Marinate the pork shoulder and fat overnight with salt, pepper and garlic.
Next day, mince the marinated meat through the coarse plate of your mincer. Add to this the cold water, and mix well.
After flushing the casings we like to keep them in a bowl of warm water next to the sausage stuffier. The warm water keeps the casing lubricated when you feed it onto the stuffing horn.
Select the stuffing horn that is best suited to the thickness of the casing you are using. Find the end of a casing and slip this over the end of the stuffing horn
Push the casing over the stuffing horn towards the sausage stuffier, so that it forms an accordion-like pleat. Keep the casing wet throughout this process or it will not slide back on the stuffing horn very easily. Leave some of the casing hanging over the horn.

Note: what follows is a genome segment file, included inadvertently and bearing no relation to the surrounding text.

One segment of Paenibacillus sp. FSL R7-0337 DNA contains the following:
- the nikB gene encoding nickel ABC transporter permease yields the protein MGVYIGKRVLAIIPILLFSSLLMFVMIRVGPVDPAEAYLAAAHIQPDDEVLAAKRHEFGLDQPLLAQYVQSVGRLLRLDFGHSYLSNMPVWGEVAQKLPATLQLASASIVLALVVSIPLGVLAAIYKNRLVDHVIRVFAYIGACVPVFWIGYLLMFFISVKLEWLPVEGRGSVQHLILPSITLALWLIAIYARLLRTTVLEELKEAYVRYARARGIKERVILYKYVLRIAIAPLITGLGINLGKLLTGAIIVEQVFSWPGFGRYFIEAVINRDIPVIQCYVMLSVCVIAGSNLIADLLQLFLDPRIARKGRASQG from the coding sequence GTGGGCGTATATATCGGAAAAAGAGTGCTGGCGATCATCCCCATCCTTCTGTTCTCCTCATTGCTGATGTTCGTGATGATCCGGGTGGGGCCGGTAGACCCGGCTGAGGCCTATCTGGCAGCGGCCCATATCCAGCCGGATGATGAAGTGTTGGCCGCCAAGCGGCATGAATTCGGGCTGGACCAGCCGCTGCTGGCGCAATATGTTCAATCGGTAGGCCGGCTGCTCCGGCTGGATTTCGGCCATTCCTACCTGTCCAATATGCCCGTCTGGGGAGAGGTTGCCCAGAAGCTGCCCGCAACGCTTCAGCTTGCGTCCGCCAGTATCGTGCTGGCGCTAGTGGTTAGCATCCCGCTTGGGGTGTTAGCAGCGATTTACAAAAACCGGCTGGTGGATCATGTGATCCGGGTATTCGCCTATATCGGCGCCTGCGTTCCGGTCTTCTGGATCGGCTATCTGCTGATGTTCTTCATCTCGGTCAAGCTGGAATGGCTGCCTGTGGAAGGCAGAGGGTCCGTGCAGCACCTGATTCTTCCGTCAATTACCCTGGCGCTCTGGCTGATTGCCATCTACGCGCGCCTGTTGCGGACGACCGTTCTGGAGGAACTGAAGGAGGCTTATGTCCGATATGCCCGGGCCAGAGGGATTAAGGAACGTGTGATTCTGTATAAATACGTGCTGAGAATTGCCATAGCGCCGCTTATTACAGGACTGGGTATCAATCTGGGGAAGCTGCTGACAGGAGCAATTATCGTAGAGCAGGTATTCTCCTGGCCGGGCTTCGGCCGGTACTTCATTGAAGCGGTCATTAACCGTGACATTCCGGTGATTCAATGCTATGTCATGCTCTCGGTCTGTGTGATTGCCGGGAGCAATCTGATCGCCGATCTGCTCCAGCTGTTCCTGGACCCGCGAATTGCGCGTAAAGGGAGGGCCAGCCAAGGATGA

Start stuffing the sausage meat into the casing. You will need to regulate the flow of sausage into the casing, which will determine how tightly packed the sausage is. If you try and pack the sausage too tightly the casing will burst. If the casing does burst, tie it off at that point and start again.
To regulate the flow of sausage hold the casing on the stuffing horn with your thumb and forefinger. Increasing or decreasing finger pressure on the casing will determine how tightly and consistently the sausage is packed.
As the sausage comes out of the stuffing horn, you can tie the ends at regular intervals or make links by twisting the sausage.
After stuffing the sausage into the casings, we like to hang the sausage. This allows the casings to dry properly as well as gives the flavours in the sausage time to develop.